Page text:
In recounting the story of Henrietta Lacks and her experience with the medical profession, Rebecca Skloot reveals the inhumane treatment experienced by African Americans in the course of their medical treatment, and she exposes the institutionalized racism that characterized the American healthcare system during the Jim Crow era. Henrietta was a poor African American woman undergoing treatment for cancer, and she was victimized by medical professionals who failed to involve her in decisions that affected her body and health. The attitude of the white, affluent doctors reflected their low opinion of her intelligence, which in turn reflected their belief that African Americans lacked intelligence in general. Henrietta Lacks was poor and under-educated, and she thus conformed to their stereotypical views. She was treated at a charity hospital in an exclusively black ward, as few hospitals during this time period admitted African Americans.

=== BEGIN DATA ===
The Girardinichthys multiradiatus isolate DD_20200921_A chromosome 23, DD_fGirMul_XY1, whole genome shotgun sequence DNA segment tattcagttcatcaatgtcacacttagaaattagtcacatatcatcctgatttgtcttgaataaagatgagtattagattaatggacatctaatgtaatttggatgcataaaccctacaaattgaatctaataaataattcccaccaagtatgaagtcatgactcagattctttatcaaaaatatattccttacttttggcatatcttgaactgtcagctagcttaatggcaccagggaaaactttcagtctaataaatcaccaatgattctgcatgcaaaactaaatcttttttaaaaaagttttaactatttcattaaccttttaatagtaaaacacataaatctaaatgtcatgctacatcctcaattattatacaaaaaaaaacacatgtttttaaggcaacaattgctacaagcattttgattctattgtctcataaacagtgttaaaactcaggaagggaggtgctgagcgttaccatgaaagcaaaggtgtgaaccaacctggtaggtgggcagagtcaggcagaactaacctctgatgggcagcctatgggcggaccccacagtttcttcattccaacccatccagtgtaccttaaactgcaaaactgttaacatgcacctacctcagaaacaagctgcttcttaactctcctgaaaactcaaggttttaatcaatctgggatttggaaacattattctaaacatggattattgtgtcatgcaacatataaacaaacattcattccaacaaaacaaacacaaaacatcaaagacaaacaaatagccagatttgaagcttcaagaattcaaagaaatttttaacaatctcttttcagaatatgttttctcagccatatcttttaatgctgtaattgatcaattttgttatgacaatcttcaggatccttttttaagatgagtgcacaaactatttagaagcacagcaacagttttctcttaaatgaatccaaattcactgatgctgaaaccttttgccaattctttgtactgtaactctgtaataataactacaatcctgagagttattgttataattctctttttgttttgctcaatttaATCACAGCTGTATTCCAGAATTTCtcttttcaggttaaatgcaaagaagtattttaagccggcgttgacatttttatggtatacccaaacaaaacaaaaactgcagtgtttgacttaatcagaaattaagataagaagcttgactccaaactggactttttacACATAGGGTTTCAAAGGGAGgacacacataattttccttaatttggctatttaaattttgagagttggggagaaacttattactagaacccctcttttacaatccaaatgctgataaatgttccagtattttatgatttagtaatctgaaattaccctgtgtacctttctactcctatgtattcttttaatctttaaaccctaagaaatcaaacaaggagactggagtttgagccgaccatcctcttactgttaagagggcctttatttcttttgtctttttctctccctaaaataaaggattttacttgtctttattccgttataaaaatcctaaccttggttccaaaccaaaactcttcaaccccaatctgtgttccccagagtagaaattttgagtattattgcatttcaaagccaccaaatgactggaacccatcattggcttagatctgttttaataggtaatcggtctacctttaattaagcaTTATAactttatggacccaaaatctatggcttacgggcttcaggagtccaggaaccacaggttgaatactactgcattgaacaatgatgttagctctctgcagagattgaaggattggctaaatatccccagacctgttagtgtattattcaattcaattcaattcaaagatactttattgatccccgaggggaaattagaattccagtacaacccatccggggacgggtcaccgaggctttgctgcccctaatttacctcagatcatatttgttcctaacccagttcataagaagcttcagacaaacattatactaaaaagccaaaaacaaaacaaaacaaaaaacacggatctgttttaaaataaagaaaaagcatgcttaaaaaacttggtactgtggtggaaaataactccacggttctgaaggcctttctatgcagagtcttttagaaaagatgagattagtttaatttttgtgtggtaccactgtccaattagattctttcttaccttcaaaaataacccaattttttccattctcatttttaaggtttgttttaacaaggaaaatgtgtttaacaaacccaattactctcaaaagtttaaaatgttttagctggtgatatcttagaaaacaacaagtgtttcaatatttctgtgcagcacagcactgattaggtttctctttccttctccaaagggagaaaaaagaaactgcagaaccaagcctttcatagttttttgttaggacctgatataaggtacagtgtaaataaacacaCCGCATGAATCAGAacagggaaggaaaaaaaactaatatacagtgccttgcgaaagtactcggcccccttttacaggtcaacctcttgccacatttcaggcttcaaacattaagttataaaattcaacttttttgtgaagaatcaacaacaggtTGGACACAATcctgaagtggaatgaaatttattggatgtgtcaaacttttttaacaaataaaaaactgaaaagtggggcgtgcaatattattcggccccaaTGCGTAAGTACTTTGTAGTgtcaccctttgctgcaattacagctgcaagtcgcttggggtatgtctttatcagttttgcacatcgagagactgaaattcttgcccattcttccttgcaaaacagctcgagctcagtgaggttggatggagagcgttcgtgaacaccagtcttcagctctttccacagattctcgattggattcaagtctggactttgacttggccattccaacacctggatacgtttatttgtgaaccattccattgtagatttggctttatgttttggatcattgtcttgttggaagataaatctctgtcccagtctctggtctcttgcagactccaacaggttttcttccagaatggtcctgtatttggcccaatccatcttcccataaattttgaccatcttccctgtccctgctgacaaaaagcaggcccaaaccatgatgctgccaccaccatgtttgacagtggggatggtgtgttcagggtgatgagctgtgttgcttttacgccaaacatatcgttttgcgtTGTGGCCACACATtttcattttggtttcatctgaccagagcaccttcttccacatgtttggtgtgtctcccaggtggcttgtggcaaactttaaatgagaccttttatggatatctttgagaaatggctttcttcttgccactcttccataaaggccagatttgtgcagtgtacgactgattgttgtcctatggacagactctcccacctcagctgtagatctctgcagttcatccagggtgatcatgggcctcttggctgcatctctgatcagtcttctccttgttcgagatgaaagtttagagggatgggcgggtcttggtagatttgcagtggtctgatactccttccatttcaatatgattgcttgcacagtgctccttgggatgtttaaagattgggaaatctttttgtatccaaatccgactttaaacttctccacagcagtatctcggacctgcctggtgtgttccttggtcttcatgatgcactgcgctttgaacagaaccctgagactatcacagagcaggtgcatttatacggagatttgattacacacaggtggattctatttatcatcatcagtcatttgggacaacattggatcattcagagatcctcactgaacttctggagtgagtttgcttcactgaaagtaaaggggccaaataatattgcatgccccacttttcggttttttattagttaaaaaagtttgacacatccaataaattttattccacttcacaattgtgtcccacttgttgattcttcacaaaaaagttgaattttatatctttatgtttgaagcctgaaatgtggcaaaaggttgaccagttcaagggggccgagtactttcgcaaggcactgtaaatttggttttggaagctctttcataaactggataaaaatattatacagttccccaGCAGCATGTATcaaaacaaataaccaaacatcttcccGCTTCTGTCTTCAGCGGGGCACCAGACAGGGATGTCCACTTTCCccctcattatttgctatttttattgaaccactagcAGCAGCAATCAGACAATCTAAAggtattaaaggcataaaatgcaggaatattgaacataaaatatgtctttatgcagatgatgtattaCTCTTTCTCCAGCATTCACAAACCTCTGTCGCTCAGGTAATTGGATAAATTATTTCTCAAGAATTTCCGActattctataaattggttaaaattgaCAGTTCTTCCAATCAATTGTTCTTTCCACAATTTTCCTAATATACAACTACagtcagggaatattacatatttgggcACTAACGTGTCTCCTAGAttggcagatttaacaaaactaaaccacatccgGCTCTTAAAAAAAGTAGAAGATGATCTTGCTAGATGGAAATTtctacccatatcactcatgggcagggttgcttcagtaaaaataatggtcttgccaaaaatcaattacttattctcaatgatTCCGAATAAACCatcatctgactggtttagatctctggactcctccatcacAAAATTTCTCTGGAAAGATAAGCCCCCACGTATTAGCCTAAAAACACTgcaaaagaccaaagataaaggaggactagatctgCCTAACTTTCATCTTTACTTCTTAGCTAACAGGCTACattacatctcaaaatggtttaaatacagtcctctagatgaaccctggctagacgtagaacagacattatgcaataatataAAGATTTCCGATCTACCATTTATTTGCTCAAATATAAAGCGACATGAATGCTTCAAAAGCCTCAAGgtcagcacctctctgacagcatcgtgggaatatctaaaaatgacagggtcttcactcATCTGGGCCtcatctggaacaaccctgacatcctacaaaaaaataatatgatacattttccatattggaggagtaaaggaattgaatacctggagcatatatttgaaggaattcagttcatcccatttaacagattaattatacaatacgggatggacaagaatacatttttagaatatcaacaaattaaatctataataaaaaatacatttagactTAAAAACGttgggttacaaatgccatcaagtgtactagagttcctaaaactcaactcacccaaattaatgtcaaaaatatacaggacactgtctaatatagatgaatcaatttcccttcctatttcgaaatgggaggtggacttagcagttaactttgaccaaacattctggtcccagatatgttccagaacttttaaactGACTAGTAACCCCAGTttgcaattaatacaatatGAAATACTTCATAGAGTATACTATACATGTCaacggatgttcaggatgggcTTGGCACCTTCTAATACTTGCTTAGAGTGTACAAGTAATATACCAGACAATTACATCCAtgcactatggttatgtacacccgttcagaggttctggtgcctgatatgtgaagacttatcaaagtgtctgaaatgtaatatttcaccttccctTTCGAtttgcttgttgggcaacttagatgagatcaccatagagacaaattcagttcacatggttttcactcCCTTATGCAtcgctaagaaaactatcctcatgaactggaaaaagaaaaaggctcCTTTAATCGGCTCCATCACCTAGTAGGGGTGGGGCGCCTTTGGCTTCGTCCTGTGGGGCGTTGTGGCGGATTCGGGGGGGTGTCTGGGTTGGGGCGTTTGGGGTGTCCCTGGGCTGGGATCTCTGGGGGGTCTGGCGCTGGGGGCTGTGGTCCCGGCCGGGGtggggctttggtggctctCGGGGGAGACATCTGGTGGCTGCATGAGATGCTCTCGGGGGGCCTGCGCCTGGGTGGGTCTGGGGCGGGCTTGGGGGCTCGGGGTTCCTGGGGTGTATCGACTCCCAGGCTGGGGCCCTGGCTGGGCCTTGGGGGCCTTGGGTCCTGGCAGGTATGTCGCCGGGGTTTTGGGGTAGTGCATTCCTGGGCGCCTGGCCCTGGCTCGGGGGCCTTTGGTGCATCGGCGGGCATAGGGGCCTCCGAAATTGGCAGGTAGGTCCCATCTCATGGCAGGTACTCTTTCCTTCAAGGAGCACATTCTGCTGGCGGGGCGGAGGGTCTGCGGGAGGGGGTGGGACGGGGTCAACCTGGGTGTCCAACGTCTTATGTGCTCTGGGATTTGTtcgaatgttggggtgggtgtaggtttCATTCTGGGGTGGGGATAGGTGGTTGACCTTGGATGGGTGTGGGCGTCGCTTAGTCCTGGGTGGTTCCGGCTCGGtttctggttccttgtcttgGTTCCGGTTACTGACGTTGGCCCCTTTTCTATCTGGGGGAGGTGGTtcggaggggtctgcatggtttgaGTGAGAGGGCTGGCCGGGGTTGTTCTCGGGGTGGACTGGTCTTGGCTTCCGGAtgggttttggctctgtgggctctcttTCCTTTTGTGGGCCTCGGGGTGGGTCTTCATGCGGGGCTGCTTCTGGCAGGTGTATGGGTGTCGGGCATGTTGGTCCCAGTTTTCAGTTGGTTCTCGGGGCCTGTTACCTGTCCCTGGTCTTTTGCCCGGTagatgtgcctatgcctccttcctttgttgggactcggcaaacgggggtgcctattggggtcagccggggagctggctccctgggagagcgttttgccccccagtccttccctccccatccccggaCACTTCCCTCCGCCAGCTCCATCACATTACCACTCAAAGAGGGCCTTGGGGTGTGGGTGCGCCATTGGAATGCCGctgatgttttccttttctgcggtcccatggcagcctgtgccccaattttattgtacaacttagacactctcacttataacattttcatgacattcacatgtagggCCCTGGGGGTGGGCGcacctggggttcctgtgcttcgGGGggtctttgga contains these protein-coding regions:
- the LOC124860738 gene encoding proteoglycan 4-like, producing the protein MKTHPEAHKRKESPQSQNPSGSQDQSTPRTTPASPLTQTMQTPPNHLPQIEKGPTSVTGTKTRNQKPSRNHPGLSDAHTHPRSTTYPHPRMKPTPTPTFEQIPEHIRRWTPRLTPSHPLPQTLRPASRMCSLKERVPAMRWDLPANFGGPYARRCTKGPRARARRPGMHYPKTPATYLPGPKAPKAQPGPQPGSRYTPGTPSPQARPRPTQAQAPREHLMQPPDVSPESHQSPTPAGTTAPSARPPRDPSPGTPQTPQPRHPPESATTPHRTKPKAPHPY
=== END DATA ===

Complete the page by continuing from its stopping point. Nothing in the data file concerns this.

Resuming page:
Henrietta’s victimization by the medical professionals continued after she died. They used her tissues for research and won awards for their achievements, but they failed to identify Henrietta as a person—they only referred to her as a specimen known as HeLa. She received no recognition for her contributions to medical science, and her family received no relief from their grief, as they never knew of her contributions or her significance to medical science. As African Americans, like Henrietta, they were treated as insignificant themselves.